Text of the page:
Wear­ables to Watch

Smart wear­ables are chang­ing al­most as fast as the sweep hand on a stop­watch.

Business Traveler (USA) - - FRONT PAGE - By Steve Din­neen & Dan Booth

The more ob­ser­vant among you may have no­ticed that Ap­ple has started sell­ing watches. If this is news to you, then you’re not pay­ing at­ten­tion be­cause though they tick in si­lence, wear­ables are vir­tu­ally unmissable right now.

Th­ese tiny gad­gets are a big deal, evolv­ing from a niche mar­ket aimed largely at fit­ness fa­nat­ics to an in­creas­ingly main­stream ad­di­tion to your fam­ily of toys. By 2020, it is pre­dicted that the sec­tor will be worth $57 bil­lion in rev­enue an­nu­ally.

Where once wear­able tech would merely record data to be in­ter­preted by your com­puter or smart­phone, now it acts as a con­duit for in­for­ma­tion, push­ing your calls and mes­sages to your wrist and telling you when you have a so­cial me­dia alert. Oh, and they tell time.

While wear­ables used to be man­u­fac­tured from util­i­tar­ian plas­tic and rub­ber, to­day’s cut­ting-edge prod­ucts are fash­ioned from the kind of ma­te­ri­als usu­ally as­so­ci­ated with high-end wrist­watches – rose gold, stain­less steel and fine leather.

With tra­di­tional time­pieces serv­ing as de­sign in­spi­ra­tion, smart de­vices of­fer stun­ning mod­els that would look chic on Fifth Av­enue, and in fact, some of the name­plates are strik­ingly fa­mil­iar as well.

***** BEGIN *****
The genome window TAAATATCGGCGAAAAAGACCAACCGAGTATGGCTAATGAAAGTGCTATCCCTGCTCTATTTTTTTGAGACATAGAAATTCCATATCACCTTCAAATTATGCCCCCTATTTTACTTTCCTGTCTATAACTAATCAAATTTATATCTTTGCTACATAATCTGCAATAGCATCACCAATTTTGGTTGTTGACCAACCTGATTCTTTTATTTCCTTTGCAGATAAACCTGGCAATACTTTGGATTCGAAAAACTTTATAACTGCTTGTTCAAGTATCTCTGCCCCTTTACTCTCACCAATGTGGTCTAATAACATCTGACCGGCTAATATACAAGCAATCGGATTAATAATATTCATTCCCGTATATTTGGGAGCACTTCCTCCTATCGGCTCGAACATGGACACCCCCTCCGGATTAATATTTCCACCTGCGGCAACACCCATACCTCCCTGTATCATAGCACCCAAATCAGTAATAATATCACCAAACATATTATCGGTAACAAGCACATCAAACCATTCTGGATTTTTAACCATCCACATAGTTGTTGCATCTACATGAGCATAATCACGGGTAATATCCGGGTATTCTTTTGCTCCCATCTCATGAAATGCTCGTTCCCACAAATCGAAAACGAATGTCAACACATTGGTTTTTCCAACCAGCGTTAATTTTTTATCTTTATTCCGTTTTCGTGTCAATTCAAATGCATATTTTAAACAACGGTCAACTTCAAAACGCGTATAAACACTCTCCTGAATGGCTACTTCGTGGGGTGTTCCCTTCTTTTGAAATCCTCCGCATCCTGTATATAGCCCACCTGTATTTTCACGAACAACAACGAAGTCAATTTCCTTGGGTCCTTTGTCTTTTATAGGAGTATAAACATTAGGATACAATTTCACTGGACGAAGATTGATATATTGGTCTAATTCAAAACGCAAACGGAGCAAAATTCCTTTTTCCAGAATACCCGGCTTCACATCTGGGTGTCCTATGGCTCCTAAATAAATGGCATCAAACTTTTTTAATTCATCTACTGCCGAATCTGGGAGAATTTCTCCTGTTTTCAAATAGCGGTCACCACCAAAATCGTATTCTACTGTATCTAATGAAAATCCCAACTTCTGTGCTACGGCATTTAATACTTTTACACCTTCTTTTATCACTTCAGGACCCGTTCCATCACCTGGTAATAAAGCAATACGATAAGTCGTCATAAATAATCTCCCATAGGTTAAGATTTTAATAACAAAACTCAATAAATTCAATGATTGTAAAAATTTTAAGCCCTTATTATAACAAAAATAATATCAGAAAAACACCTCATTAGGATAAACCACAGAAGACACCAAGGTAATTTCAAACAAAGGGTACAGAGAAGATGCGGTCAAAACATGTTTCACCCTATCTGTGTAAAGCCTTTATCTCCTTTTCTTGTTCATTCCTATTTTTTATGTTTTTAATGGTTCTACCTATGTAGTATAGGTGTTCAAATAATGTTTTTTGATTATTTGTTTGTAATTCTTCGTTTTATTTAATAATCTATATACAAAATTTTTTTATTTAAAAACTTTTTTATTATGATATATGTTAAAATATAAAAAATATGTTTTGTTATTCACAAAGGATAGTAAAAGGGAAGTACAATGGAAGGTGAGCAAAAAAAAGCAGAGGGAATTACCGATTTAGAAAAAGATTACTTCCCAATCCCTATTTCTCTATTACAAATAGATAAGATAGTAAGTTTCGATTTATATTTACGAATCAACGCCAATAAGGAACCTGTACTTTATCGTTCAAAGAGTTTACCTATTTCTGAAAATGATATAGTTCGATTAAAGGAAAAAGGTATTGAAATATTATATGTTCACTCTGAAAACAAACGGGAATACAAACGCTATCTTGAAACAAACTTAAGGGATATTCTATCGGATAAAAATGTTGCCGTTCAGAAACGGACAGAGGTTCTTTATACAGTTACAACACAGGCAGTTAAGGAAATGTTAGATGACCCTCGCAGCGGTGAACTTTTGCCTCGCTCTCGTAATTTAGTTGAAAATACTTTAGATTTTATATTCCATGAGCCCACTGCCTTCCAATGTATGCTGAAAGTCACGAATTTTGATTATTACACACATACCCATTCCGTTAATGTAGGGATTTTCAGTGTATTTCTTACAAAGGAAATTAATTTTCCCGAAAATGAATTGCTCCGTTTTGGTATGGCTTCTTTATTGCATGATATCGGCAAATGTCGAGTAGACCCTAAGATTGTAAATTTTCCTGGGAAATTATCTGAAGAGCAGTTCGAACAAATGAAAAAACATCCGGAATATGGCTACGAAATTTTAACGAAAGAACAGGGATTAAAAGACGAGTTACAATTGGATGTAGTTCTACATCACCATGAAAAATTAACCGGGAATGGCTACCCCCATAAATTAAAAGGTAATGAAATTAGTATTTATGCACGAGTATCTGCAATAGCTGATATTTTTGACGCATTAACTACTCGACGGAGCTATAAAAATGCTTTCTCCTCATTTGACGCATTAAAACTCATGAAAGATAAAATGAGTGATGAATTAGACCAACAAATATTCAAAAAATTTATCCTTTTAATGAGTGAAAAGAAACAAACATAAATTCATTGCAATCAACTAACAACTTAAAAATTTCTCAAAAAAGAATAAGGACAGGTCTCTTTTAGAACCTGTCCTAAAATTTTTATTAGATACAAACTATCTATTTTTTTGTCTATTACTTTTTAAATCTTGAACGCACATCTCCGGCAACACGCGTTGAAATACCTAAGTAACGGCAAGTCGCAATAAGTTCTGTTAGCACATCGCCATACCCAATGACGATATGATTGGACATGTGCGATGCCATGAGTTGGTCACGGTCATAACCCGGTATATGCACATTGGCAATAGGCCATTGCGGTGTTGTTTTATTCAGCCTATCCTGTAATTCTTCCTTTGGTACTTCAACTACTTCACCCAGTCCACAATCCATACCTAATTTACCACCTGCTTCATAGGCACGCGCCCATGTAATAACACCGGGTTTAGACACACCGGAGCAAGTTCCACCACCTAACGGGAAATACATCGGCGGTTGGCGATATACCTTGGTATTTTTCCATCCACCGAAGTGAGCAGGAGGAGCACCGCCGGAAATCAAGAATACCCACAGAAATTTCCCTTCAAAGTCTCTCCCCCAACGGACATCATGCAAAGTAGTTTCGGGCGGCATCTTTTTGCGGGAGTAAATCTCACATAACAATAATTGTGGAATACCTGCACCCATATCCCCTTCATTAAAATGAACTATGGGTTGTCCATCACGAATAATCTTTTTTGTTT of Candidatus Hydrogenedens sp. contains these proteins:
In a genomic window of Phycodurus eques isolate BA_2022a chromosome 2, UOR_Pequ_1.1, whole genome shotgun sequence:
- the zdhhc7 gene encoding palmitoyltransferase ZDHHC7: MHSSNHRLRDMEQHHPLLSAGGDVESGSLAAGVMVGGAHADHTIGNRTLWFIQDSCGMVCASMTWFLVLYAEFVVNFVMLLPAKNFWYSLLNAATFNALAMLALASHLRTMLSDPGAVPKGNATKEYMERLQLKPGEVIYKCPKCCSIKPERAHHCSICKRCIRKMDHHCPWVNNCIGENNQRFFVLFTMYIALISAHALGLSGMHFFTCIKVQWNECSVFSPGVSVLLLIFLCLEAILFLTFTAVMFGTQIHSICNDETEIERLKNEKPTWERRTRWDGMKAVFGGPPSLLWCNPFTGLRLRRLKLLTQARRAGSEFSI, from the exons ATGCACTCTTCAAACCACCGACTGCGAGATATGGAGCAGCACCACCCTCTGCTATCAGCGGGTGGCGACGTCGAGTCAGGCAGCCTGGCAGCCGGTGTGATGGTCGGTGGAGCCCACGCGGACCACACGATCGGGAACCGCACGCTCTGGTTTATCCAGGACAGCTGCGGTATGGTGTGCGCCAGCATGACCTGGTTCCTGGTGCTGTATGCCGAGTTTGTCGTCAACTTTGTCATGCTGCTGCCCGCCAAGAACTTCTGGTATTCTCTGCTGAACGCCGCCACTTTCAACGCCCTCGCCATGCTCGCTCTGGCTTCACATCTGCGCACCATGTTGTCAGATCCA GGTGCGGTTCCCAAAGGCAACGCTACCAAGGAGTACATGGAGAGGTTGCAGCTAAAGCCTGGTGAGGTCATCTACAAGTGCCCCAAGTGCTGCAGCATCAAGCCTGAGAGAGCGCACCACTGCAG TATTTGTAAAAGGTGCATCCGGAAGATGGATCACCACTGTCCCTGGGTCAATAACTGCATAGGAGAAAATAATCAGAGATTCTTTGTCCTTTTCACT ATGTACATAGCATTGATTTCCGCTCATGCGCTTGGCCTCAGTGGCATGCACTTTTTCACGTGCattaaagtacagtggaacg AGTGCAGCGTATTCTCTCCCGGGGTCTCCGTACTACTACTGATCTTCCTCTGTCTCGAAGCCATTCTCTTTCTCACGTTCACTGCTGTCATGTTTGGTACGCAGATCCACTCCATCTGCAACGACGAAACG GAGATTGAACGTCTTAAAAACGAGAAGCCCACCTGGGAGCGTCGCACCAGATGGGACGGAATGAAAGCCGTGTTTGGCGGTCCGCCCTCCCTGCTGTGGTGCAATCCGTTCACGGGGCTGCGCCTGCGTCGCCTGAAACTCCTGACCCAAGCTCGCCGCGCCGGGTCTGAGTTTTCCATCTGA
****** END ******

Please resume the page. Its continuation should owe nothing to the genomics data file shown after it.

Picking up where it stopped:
As with the smart­phone and tablet mar­kets, the big com­mer­cial bat­tle to con­trol the eco-sys­tem is be­tween Ap­ple and Google with their Watch OS and An­droid Wear soft­ware.

The phone you use will typ­i­cally drive the smart­watch you buy – al­though the An­droid Wear OS loaded on most of the newer smart­watches pre­viewed here now works with iPhone, but only if the phone sports iOS 8.2 or higher. Two very im­por­tant caveats: The iPhone sup­port doesn’t ex­tend to older An­droid phones, and while the watch is sup­ported, not all your apps will be. Need­less to say, Ap­ple’s watch is left to its own de­vices.

As ever, in­vest­ing in tech­nol­ogy this early in its de­vel­op­ment is a risky busi­ness. Much has changed in this cat­e­gory just in the last six months, and more changes are on the way. So it’s a pretty good bet that be­fore the ink is dry on this story, some­thing else new will have hit the mar­ket.

So do try to keep up.

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